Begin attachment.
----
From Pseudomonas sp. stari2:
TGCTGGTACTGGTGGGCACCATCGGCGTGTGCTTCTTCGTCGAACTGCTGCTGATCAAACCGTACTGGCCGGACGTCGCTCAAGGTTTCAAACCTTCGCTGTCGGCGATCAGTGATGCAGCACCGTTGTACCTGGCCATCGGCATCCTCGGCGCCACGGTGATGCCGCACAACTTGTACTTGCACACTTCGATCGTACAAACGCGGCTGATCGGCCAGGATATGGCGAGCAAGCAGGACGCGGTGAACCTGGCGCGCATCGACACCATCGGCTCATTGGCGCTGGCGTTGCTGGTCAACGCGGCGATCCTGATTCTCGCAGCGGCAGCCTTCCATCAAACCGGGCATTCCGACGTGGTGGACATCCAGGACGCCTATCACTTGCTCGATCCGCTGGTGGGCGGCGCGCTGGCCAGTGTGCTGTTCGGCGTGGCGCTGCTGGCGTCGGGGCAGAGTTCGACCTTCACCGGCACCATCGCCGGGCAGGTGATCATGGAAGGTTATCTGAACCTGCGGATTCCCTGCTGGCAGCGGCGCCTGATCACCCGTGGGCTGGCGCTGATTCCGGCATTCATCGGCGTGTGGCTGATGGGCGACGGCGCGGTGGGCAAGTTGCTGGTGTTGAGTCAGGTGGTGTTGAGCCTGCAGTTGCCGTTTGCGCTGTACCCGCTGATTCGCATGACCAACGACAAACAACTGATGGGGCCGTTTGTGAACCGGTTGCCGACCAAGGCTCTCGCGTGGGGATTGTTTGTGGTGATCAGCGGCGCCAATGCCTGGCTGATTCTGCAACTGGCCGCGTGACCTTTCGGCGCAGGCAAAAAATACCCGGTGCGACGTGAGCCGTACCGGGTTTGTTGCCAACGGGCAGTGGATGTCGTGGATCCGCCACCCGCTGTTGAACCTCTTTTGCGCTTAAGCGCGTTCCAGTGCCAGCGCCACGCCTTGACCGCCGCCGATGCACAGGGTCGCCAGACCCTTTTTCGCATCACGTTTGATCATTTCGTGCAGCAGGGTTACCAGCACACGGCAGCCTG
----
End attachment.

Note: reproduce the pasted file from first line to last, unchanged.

From Pseudomonas sp. stari2:
TGCTGGTACTGGTGGGCACCATCGGCGTGTGCTTCTTCGTCGAACTGCTGCTGATCAAACCGTACTGGCCGGACGTCGCTCAAGGTTTCAAACCTTCGCTGTCGGCGATCAGTGATGCAGCACCGTTGTACCTGGCCATCGGCATCCTCGGCGCCACGGTGATGCCGCACAACTTGTACTTGCACACTTCGATCGTACAAACGCGGCTGATCGGCCAGGATATGGCGAGCAAGCAGGACGCGGTGAACCTGGCGCGCATCGACACCATCGGCTCATTGGCGCTGGCGTTGCTGGTCAACGCGGCGATCCTGATTCTCGCAGCGGCAGCCTTCCATCAAACCGGGCATTCCGACGTGGTGGACATCCAGGACGCCTATCACTTGCTCGATCCGCTGGTGGGCGGCGCGCTGGCCAGTGTGCTGTTCGGCGTGGCGCTGCTGGCGTCGGGGCAGAGTTCGACCTTCACCGGCACCATCGCCGGGCAGGTGATCATGGAAGGTTATCTGAACCTGCGGATTCCCTGCTGGCAGCGGCGCCTGATCACCCGTGGGCTGGCGCTGATTCCGGCATTCATCGGCGTGTGGCTGATGGGCGACGGCGCGGTGGGCAAGTTGCTGGTGTTGAGTCAGGTGGTGTTGAGCCTGCAGTTGCCGTTTGCGCTGTACCCGCTGATTCGCATGACCAACGACAAACAACTGATGGGGCCGTTTGTGAACCGGTTGCCGACCAAGGCTCTCGCGTGGGGATTGTTTGTGGTGATCAGCGGCGCCAATGCCTGGCTGATTCTGCAACTGGCCGCGTGACCTTTCGGCGCAGGCAAAAAATACCCGGTGCGACGTGAGCCGTACCGGGTTTGTTGCCAACGGGCAGTGGATGTCGTGGATCCGCCACCCGCTGTTGAACCTCTTTTGCGCTTAAGCGCGTTCCAGTGCCAGCGCCACGCCTTGACCGCCGCCGATGCACAGGGTCGCCAGACCCTTTTTCGCATCACGTTTGATCATTTCGTGCAGCAGGGTTACCAGCACACGGCAGCCTG